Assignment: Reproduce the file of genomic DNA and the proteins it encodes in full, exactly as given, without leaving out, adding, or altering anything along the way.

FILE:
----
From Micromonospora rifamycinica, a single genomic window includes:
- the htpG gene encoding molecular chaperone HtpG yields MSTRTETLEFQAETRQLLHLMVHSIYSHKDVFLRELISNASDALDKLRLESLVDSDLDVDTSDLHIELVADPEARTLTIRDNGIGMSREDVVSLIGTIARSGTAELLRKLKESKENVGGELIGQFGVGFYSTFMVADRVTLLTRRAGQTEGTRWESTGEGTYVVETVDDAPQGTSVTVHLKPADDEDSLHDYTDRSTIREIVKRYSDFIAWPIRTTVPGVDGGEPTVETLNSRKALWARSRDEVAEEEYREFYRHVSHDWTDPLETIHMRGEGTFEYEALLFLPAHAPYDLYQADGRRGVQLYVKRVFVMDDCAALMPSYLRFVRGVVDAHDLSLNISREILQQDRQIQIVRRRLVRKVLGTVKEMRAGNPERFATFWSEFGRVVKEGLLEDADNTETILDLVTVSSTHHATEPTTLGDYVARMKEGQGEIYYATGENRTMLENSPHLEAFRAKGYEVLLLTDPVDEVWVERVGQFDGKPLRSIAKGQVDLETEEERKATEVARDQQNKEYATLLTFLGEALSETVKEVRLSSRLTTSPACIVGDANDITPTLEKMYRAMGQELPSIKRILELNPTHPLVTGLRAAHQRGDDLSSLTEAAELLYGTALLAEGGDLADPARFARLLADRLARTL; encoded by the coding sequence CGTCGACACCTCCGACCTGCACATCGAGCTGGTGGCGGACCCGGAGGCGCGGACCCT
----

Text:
From Micromonospora rifamycinica, a single genomic window includes:
- the htpG gene encoding molecular chaperone HtpG yields MSTRTETLEFQAETRQLLHLMVHSIYSHKDVFLRELISNASDALDKLRLESLVDSDLDVDTSDLHIELVADPEARTLTIRDNGIGMSREDVVSLIGTIARSGTAELLRKLKESKENVGGELIGQFGVGFYSTFMVADRVTLLTRRAGQTEGTRWESTGEGTYVVETVDDAPQGTSVTVHLKPADDEDSLHDYTDRSTIREIVKRYSDFIAWPIRTTVPGVDGGEPTVETLNSRKALWARSRDEVAEEEYREFYRHVSHDWTDPLETIHMRGEGTFEYEALLFLPAHAPYDLYQADGRRGVQLYVKRVFVMDDCAALMPSYLRFVRGVVDAHDLSLNISREILQQDRQIQIVRRRLVRKVLGTVKEMRAGNPERFATFWSEFGRVVKEGLLEDADNTETILDLVTVSSTHHATEPTTLGDYVARMKEGQGEIYYATGENRTMLENSPHLEAFRAKGYEVLLLTDPVDEVWVERVGQFDGKPLRSIAKGQVDLETEEERKATEVARDQQNKEYATLLTFLGEALSETVKEVRLSSRLTTSPACIVGDANDITPTLEKMYRAMGQELPSIKRILELNPTHPLVTGLRAAHQRGDDLSSLTEAAELLYGTALLAEGGDLADPARFARLLADRLARTL; encoded by the coding sequence CGTCGACACCTCCGACCTGCACATCGAGCTGGTGGCGGACCCGGAGGCGCGGACCCT